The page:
"In this delightful book the student and resident will find two reasons why they will better comprehend, retain, and enjoy the essentials of neuroanatomy... The process of the learning the anatomy and then being compelled to draw it is a powerful tool that allows and forces many og us to better understand and consolidate the information. The second advantage afforded the reader of this book is that the neuroanatomy is oriented and discussed in a clinical context. Therefore the student and resident are able to relate the basic anatomical concepts to health and disease and better retain the great wealth of information due to its clinical relevance." Robert Pascuzzi, MD, Professor and Chair, Department of Neurology, Indiana University School of Medicine, Indianapolis, IN.
By Martin A. Samuels, MD, DSc(hon), FAAN, MACP Chairman, Department of Neurology Brigham and Women's Hospital Professor of Neurology Harvard Medical School 75 Francis Street Boston, MA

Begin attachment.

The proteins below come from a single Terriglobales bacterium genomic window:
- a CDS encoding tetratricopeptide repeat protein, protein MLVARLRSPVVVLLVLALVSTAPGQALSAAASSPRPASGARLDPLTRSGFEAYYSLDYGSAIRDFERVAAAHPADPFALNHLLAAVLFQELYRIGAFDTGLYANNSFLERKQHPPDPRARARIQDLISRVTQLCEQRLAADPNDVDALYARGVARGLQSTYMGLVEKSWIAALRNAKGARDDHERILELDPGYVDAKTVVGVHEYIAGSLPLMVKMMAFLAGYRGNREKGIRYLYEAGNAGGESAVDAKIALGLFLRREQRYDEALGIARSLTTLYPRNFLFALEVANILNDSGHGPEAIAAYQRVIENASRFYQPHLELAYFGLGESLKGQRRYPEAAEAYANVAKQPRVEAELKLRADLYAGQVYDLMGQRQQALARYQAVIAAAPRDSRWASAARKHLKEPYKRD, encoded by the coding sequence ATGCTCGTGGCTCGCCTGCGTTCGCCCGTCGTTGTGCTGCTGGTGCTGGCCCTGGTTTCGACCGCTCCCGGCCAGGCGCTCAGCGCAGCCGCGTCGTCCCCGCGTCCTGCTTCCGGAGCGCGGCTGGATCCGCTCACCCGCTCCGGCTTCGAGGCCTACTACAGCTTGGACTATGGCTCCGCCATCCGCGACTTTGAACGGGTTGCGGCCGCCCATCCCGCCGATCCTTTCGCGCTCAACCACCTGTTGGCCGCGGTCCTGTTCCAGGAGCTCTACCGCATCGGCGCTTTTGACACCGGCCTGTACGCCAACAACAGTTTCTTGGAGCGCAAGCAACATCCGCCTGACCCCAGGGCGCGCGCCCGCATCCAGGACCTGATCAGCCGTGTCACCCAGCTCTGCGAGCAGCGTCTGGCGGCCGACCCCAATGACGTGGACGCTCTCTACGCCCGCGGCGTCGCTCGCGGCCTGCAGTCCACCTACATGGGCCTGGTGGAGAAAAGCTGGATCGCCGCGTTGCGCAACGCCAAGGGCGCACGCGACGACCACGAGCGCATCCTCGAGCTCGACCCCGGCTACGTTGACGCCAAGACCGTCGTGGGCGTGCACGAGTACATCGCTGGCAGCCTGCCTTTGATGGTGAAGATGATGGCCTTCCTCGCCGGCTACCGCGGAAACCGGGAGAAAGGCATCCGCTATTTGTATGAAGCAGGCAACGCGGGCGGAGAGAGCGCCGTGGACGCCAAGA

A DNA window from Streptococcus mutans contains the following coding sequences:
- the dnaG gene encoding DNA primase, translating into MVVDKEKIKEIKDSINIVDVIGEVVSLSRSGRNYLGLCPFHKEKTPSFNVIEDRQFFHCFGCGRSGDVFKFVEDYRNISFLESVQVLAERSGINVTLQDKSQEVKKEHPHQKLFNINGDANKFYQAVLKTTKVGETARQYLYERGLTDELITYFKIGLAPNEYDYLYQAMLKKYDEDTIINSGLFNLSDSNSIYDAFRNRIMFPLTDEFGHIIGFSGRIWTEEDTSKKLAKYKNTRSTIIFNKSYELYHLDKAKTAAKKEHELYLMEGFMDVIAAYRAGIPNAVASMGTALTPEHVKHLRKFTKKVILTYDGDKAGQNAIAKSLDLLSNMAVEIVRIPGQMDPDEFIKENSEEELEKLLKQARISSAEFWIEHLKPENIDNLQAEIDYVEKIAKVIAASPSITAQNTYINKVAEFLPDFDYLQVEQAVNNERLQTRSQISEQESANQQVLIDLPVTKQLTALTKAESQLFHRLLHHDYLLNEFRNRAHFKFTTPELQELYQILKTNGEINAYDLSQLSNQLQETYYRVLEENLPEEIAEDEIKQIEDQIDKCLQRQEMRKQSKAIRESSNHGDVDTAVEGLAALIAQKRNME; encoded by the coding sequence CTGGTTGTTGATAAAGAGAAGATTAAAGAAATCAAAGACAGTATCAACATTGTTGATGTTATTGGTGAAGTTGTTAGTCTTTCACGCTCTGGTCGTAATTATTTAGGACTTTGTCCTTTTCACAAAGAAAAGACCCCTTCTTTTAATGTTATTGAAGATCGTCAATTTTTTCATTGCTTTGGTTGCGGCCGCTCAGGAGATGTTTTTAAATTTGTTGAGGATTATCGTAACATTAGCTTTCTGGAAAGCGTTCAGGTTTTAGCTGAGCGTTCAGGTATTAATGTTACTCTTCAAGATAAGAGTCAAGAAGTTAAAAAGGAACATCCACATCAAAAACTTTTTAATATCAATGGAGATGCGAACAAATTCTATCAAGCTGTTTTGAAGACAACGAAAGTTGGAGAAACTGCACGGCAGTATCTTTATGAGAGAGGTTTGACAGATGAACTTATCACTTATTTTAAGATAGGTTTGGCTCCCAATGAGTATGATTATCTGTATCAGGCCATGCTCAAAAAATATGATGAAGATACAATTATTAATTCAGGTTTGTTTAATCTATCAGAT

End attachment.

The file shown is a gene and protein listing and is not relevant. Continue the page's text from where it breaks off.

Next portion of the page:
Neuroanatomy is a nightmare for most medical students. The complex array of nuclei, ganglia, tracts, lobes, Brodmann areas and cortical layers seem to the uninitiated as the height of useless trivia. My own memory of my neuroanatomy class in medical school is vivid. Our professor ordered each member of the class to buy a set of colored pencils; the kind you had in third grade. Each color was coded for particular structures (red for the caudate, green for the putamen, yellow for the claustrum and burnt sienna of for the globus pallidus). At our senior play, which poked fun at our professors, a beleaguered medical student was asked to name the components of the basal ganglia. Without knowing what the structures even were or did, he responded "red, green, yellow, and burnt sienna." Almost forty years later, this remains a class joke. Except for the handful of us who went into neurology, neurosurgery and psychiatry, the basal ganglia to the rest of my class is just a fading joke from the distant past.